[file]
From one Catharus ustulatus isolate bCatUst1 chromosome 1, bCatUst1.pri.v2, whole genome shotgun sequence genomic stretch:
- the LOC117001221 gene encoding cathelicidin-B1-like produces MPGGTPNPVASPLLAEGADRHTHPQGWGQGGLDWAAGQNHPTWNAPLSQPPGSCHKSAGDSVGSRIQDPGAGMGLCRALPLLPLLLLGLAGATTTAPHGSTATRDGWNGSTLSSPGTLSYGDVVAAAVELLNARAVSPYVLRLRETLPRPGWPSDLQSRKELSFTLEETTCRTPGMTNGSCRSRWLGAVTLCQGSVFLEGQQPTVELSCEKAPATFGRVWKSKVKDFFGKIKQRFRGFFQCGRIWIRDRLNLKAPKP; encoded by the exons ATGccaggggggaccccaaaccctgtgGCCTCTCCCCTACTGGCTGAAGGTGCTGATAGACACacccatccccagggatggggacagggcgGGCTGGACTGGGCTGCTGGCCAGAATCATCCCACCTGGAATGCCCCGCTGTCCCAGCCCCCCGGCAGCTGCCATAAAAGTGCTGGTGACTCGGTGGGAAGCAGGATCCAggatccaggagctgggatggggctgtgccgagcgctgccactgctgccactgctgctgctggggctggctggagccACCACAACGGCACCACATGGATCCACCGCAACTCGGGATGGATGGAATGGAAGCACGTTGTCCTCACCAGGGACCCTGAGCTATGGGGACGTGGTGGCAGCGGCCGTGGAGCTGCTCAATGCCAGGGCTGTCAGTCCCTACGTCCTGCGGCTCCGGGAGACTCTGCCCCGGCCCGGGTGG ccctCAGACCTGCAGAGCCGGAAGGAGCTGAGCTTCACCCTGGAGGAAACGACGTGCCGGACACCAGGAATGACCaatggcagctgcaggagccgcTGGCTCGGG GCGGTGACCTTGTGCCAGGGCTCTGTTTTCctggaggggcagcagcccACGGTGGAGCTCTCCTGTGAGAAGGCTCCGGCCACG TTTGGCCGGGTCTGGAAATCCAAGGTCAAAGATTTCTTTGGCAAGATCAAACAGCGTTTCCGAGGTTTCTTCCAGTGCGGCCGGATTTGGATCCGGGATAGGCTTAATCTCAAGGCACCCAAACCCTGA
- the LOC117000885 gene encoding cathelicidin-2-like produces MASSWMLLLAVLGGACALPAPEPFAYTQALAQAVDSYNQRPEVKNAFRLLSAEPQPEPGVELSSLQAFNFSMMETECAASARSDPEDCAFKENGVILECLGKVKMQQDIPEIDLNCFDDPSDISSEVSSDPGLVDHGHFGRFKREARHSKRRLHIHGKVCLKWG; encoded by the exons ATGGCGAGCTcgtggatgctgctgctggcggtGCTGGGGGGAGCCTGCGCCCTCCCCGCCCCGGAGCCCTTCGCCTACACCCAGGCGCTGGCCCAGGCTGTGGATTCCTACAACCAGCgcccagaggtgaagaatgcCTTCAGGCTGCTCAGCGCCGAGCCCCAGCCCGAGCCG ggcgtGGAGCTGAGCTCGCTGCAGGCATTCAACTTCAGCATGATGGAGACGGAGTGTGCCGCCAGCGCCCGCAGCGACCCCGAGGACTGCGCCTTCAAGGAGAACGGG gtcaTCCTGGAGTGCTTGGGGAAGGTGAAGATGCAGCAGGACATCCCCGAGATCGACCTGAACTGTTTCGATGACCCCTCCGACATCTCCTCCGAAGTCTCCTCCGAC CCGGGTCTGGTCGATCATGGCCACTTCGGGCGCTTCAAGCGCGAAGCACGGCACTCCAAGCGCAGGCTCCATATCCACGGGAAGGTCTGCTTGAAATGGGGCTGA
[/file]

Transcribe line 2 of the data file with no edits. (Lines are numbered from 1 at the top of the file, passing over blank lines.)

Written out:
- the LOC117001221 gene encoding cathelicidin-B1-like produces MPGGTPNPVASPLLAEGADRHTHPQGWGQGGLDWAAGQNHPTWNAPLSQPPGSCHKSAGDSVGSRIQDPGAGMGLCRALPLLPLLLLGLAGATTTAPHGSTATRDGWNGSTLSSPGTLSYGDVVAAAVELLNARAVSPYVLRLRETLPRPGWPSDLQSRKELSFTLEETTCRTPGMTNGSCRSRWLGAVTLCQGSVFLEGQQPTVELSCEKAPATFGRVWKSKVKDFFGKIKQRFRGFFQCGRIWIRDRLNLKAPKP; encoded by the exons ATGccaggggggaccccaaaccctgtgGCCTCTCCCCTACTGGCTGAAGGTGCTGATAGACACacccatccccagggatggggacagggcgGGCTGGACTGGGCTGCTGGCCAGAATCATCCCACCTGGAATGCCCCGCTGTCCCAGCCCCCCGGCAGCTGCCATAAAAGTGCTGGTGACTCGGTGGGAAGCAGGATCCAggatccaggagctgggatggggctgtgccgagcgctgccactgctgccactgctgctgctggggctggctggagccACCACAACGGCACCACATGGATCCACCGCAACTCGGGATGGATGGAATGGAAGCACGTTGTCCTCACCAGGGACCCTGAGCTATGGGGACGTGGTGGCAGCGGCCGTGGAGCTGCTCAATGCCAGGGCTGTCAGTCCCTACGTCCTGCGGCTCCGGGAGACTCTGCCCCGGCCCGGGTGG ccctCAGACCTGCAGAGCCGGAAGGAGCTGAGCTTCACCCTGGAGGAAACGACGTGCCGGACACCAGGAATGACCaatggcagctgcaggagccgcTGGCTCGGG GCGGTGACCTTGTGCCAGGGCTCTGTTTTCctggaggggcagcagcccACGGTGGAGCTCTCCTGTGAGAAGGCTCCGGCCACG TTTGGCCGGGTCTGGAAATCCAAGGTCAAAGATTTCTTTGGCAAGATCAAACAGCGTTTCCGAGGTTTCTTCCAGTGCGGCCGGATTTGGATCCGGGATAGGCTTAATCTCAAGGCACCCAAACCCTGA